I heard an interesting story on NPR during my commute the other day about Alex Harris, a Miami Herald reporter who was covering the Florida school shootings. She was using Twitter to find witnesses who were willing to talk to her about the shooting. And she started getting some really heated feedback from people about her tweets. It turns out, however, that the tweets people were upset about were screenshots of doctored versions of what she had sent out, not her original tweets. In a somewhat ironic twist, this reporter had become a victim of fake news…
This year, Patagonia announced that it would donate all Black Friday proceeds to grassroots environmental groups fighting to protect natural resources like water, oil and soil. The company expected to rake in about $2 million across its 80 global stores and Patagonia.com. In reality, Patagonia recorded $10 million in revenue – five times what the company expected – and is still promising to donate 100 percent of that revenue to the environmental groups.
It seems that with each passing day, the era for digging in your heels, drawing lines in the sand and shouting “how dare you?!” becomes more and more pronounced. I was reminded of that last month as I watched a very public and painful saga play out between former coworkers.
It all started when former FOX31 Denver investigative reporter Heidi Hemmat took to her personal blog on Thanksgiving day to air grievances with her former employer. Mind you, these grievances were at the very least deemed worthy of headlines locally (see: Denver Post), nationally (see: New York Post) and internationally (see: The Daily Mail).
Hemmat said she received death threats from a man who had not only been put out of business but convicted of fraud on the basis of her reporting. These were threats, Hemmat claimed, that had been substantiated by the man’s psychiatrist. If nothing else, I remember hearing about these threats shortly after Hemmat became aware of them, as I was working for the Denver TV station as its digital content editor at the time.
My favorite HR lesson came from a soon-to-be-retired lawyer at a Fortune 200 technology company. Tasked with giving an annual reminder to managers about appropriate behavior at our company’s various holiday parties, he decided to condense a 60-minute training down to about five minutes – and it largely centered around his “Two-drink Theorem.”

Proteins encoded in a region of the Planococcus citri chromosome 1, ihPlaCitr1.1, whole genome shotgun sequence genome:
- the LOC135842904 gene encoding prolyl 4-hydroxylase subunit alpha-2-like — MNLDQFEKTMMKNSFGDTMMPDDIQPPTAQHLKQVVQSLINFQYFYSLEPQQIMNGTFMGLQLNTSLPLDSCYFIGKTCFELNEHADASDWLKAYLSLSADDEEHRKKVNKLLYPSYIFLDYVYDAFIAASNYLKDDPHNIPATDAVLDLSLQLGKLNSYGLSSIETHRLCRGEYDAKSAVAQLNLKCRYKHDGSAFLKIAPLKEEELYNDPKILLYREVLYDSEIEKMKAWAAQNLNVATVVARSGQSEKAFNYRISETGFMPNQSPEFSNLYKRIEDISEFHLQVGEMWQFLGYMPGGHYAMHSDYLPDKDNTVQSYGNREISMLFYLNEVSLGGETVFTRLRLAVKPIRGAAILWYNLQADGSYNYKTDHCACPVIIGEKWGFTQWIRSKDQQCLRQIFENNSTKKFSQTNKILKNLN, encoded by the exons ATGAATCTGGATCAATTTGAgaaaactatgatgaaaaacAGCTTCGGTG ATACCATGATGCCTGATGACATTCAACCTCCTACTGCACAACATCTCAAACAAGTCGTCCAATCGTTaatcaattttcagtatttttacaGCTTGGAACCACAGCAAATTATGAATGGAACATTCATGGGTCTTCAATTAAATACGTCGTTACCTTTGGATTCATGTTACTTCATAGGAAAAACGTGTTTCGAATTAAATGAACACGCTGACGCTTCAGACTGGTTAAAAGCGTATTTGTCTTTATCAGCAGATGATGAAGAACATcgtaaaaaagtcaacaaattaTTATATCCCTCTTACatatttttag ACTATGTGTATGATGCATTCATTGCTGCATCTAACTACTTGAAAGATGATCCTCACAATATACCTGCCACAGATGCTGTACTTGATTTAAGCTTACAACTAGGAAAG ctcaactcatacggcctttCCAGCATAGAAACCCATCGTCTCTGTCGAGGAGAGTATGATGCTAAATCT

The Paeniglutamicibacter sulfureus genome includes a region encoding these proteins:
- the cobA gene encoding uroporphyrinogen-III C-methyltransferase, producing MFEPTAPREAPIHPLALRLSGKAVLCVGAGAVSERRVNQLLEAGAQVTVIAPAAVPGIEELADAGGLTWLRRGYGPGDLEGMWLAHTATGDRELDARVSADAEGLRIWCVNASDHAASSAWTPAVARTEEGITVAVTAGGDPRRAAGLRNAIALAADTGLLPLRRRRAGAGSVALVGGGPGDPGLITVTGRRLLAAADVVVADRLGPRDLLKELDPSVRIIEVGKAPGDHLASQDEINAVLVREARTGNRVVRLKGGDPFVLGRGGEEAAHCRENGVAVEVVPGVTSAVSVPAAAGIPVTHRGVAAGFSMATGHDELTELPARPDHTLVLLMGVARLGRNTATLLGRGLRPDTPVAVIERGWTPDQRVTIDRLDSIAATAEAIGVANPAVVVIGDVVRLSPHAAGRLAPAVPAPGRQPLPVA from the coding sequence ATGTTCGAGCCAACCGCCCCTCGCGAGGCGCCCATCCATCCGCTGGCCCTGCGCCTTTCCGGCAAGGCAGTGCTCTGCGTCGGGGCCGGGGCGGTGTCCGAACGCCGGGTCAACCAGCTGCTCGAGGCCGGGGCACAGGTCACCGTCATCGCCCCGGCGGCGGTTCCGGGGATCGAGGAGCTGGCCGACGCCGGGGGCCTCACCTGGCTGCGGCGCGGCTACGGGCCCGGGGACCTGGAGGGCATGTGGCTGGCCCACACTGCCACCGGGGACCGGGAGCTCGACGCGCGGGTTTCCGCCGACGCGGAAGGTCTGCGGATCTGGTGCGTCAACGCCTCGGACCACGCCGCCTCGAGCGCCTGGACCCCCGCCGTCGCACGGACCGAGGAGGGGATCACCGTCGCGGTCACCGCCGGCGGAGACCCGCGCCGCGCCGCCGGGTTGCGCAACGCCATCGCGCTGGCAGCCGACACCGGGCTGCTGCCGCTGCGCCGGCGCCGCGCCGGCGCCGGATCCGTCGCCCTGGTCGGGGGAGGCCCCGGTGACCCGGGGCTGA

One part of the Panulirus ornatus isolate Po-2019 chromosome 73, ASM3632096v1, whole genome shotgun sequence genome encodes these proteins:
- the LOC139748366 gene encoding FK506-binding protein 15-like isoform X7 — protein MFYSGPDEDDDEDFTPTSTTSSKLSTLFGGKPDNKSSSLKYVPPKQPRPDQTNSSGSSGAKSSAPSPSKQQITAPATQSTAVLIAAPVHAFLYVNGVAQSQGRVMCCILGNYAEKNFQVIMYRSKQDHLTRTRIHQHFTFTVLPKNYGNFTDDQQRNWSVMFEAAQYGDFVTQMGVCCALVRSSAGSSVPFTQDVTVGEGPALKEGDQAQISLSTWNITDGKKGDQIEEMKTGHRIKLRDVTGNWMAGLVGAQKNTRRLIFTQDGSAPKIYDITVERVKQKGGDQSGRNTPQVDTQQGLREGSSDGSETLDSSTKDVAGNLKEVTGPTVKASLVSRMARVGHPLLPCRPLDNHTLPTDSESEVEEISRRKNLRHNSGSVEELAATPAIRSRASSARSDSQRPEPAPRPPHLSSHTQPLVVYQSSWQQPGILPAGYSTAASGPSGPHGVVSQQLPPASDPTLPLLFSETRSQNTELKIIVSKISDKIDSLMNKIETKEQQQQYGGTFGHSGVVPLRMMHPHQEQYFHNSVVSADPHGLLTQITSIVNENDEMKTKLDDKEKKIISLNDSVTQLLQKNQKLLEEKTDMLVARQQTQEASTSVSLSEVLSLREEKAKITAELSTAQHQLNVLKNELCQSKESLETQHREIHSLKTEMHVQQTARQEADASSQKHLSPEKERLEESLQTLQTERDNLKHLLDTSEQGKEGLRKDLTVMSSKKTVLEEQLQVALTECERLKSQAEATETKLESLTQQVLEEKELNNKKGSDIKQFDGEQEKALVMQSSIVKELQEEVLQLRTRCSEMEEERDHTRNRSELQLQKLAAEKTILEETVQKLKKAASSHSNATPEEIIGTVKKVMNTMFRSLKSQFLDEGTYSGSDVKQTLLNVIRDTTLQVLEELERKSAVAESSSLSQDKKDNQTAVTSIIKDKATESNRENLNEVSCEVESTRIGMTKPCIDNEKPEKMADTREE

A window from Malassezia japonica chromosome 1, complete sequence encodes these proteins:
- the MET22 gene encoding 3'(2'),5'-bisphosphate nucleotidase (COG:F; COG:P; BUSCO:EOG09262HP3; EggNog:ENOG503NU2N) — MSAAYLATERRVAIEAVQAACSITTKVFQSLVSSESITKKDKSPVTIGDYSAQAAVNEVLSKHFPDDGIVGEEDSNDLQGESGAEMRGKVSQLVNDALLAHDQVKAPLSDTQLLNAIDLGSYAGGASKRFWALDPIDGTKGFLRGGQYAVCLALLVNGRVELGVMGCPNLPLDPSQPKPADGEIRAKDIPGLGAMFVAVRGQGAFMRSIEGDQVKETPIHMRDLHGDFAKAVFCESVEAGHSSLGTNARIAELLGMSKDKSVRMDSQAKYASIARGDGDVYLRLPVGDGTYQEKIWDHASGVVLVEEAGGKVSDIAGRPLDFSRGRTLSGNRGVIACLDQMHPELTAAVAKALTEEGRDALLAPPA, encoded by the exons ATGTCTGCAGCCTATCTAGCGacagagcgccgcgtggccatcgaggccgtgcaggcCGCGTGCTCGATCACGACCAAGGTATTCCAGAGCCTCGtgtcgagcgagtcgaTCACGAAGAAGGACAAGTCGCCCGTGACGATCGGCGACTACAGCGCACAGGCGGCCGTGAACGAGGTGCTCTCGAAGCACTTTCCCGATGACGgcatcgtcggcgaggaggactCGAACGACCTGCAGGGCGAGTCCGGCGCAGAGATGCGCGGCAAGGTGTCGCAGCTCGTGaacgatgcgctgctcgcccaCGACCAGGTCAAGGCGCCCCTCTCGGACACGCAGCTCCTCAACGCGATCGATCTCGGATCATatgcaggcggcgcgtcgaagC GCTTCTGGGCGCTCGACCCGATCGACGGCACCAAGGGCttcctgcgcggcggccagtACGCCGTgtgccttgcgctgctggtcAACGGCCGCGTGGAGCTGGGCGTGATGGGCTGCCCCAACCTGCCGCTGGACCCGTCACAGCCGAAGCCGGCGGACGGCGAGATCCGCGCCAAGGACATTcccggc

The theory held that sexual harassment allegations would overwhelmingly be the problem that arose from our company’s parties. And his rules of thumb were:
- Someone accused of sexual harassment who has consumed one drink or less will be determined not to have committed sexual harassment (although their behavior may still be loutish).
- Someone accused of sexual harassment who has consumed three or more drinks will be determined to have committed sexual harassment.
- It is the person who has consumed two drinks that causes the most problems when trying to assess guilt.
His primary takeaway? Only let people have a single drink at holiday parties. Or give them three so his legal staff could just immediately settle claims rather than wasting their time investigating them first. I think he was kidding about that part.
I was reminded of this theory recently when I saw that staffing firm Robert Half has released a
The chief executive of Grubhub, an online and mobile food ordering company, learned a lesson last week after he sent out a companywide email that implied that employees should resign if they supported President-elect Donald Trump.
The backlash was immediate and sustained. CEO Matt Maloney quickly moved to clarify his comments, but he damage was done. There were calls for a boycott and media pounced on the executive.
Responding to questions from a Ragan’s PR Daily reporter about the issue, GroundFloor Media’s Vice President Gil Rudawsky said that he began advising clients to update their policies concerning making public political statements earlier this year, and re-emphasized this in the weeks leading up to the election.
“Public comments, even from personal accounts, can be—and often are—misconstrued as being representative of their company’s views,” Rudawsky told Ragan’s. “As a best practice, it is not appropriate for executives to make decidedly one-sided political comments or to push their views on employees.”
And regarding Maloney’s missive to his staff, Rudawsky offered this lesson:
“We remind our clients that while free speech is right, just because you can make political mandates doesn’t mean you should.”
And with social media, you can lose it in even less time. Think about how long it takes to write a tweet. The good news is that for whatever reason a reputation is trashed, steps can be taken to repair it.
As part of GroundFloor Media’s service line offerings, we help businesses, organizations and individuals with reputation management issues. Tools we use include earned and paid media campaigns, enhancing social media and online presence and community outreach.
But now, bad news has an online shelf life that can last for years. GroundFloor Media helps repair online reputations and one important aspect of managing a reputation is to be diligent about monitoring what is being said about you or your company in real-time. Below is a checklist to help determine how and what to monitor during a crisis and in the aftermath.